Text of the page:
Pandjaitan, who oversees LRT project coordination, said all state lenders will be involved and that some private banks, such as CIMB Niaga and Bank Central Asia, have expressed interest. The financial closing is expected to be reached near the end of the month for a loan period of up to 17 years.

Indrawati said the government will help Kereta Api pay off the loans through mechanisms such as subsidies of LRT tariffs -- and she suggested more capital injections over the next 12 years.

"Therefore, there won't be too heavy a burden on [annual] state budgets, as [the financial support] will be distributed within 12 years," Indrawati said. "And KAI can keep doing its mission and functions of serving the public."

Three years into his presidency, Widodo's commitment to solve a massive shortage of roads, railways, ports and other infrastructure has started to clash with the government's need to maintain a healthy budget. Delays in cutting red tape also have produced mixed results in attracting investment from the private sector.

Though projects that had stalled for decades have been revived under his tenure, Widodo's tactic of using state-owned enterprises as investment vehicles has been criticized by some economists as taking on too much risk. Rifts among economic ministers over funding methods have spilled into the public, raising concerns among investors.

Faisal Basri, an economics lecturer at the University of Indonesia, has described Widodo's style as "just do it ... [and] if something goes wrong, we can make corrections." Basri warned that inadequate planning bears the risk of ballooning costs and corruption.

The compromise announced Friday will provide some assurance to investors, who have been spooked by worsening finances at state-owned enterprises tied to infrastructure, which are now shouldering much of the investment.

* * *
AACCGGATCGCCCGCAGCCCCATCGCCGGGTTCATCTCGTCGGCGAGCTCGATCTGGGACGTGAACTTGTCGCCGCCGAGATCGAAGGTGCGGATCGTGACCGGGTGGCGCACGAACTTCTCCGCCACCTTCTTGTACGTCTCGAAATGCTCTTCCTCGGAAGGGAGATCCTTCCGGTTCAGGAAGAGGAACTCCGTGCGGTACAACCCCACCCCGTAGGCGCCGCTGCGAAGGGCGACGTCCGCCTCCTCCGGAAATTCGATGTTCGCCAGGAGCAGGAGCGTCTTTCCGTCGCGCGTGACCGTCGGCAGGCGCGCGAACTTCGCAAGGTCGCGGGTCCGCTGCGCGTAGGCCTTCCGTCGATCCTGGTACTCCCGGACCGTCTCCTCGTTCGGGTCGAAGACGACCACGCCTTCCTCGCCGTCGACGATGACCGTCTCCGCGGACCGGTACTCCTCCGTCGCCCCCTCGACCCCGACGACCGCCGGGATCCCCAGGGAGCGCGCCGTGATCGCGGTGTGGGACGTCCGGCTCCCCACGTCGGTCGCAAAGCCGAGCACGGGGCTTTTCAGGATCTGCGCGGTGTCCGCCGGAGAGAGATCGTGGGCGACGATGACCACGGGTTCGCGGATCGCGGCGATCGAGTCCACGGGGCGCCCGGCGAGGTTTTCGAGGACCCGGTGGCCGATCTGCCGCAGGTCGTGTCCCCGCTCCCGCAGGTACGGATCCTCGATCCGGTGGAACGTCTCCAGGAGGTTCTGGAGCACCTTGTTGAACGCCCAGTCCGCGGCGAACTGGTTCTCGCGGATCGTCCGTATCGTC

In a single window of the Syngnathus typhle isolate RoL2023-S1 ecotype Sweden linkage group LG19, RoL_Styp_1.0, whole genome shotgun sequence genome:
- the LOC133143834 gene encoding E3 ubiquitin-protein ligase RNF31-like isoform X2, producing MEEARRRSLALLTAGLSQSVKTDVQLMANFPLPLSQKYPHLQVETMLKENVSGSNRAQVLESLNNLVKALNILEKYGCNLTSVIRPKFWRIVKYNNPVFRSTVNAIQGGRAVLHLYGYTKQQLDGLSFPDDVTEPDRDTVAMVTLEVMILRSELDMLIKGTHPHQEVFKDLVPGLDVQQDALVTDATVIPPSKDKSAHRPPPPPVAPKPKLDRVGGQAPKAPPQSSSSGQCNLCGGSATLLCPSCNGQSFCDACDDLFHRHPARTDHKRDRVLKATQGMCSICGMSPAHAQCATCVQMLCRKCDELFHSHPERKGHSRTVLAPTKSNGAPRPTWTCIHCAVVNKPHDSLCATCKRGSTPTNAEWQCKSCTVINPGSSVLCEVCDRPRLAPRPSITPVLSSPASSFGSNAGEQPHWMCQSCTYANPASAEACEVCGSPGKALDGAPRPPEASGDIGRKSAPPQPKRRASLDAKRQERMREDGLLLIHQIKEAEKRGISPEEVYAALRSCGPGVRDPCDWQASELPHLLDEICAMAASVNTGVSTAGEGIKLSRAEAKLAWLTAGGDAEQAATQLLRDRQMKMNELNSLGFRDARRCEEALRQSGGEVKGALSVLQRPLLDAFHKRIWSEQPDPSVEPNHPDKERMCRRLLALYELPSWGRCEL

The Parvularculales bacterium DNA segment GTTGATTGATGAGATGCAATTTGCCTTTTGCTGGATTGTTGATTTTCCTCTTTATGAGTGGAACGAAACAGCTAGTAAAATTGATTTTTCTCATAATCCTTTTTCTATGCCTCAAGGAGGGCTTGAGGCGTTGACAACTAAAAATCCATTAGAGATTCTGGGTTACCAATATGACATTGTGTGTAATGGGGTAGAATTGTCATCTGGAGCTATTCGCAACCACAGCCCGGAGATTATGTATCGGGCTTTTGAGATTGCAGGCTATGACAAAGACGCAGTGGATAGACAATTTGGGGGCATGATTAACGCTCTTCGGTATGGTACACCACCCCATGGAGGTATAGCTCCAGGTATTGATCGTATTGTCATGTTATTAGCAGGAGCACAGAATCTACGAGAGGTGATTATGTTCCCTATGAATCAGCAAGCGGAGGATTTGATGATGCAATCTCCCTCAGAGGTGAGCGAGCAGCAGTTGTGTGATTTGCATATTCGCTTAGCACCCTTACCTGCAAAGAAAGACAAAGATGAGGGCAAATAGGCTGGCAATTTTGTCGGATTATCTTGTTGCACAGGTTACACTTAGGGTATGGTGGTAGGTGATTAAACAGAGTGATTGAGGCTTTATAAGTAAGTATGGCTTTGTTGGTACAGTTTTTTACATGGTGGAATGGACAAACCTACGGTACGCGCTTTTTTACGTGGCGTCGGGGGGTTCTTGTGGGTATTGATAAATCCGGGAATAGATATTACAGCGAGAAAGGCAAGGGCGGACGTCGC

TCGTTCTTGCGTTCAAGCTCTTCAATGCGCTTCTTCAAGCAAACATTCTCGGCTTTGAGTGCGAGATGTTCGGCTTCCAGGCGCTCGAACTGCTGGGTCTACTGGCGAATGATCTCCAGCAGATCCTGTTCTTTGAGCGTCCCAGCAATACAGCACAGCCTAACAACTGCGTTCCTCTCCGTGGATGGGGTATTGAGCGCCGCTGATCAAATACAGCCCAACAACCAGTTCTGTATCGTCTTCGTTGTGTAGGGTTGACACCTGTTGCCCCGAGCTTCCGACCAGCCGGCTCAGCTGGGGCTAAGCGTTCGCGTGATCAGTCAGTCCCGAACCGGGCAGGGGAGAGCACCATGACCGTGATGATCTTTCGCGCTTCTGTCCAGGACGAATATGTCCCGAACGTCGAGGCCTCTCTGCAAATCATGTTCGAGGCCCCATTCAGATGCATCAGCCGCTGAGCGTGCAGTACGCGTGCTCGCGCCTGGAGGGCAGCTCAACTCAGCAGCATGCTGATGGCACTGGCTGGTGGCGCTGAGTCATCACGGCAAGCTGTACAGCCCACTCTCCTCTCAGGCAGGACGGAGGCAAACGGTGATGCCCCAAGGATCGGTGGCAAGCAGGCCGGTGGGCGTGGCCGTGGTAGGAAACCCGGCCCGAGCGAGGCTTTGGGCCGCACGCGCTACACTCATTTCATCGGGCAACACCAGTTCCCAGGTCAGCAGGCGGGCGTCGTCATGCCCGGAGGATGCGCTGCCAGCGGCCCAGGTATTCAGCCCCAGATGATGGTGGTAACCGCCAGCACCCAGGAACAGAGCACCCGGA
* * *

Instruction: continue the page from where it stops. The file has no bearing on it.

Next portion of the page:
Shares of Adhi Karya fell 3% Friday ahead of the announcement, hitting their lowest in two years and three months. The stock is down 17% for the year.

Sponsored Content

About Sponsored Content This content was commissioned by Nikkei's Global Business Bureau.

You have {{numberArticlesLeft}} free article{{numberArticlesLeft-plural}} left this monthThis is your last free article this month

Stay ahead with our exclusives on Asia;
the most dynamic market in the world.

Stay ahead with our exclusives on Asia

Get trusted insights from experts within Asia itself.

Get trusted insights from experts
within Asia itself.

Try 1 month for $0.99

You have {{numberArticlesLeft}} free article{{numberArticlesLeft-plural}} left this month

This is your last free article this month

Stay ahead with our exclusives on Asia; the most
dynamic market in the world

Get trusted insights from experts
within Asia itself.

Try 3 months for $9

Offer ends October 31st

Your trial period has expired

You need a subscription to...

  • Read all stories with unlimited access
  • Use our mobile and tablet apps
See all offers and subscribe

Your full access to Nikkei Asia has expired

You need a subscription to:

  • Read all stories with unlimited access
  • Use our mobile and tablet apps
See all offers
NAR on print phone, device, and tablet media

Nikkei Asian Review, now known as Nikkei Asia, will be the voice of the Asian Century.

Celebrate our next chapter
Free access for everyone - Sep. 30

Find out more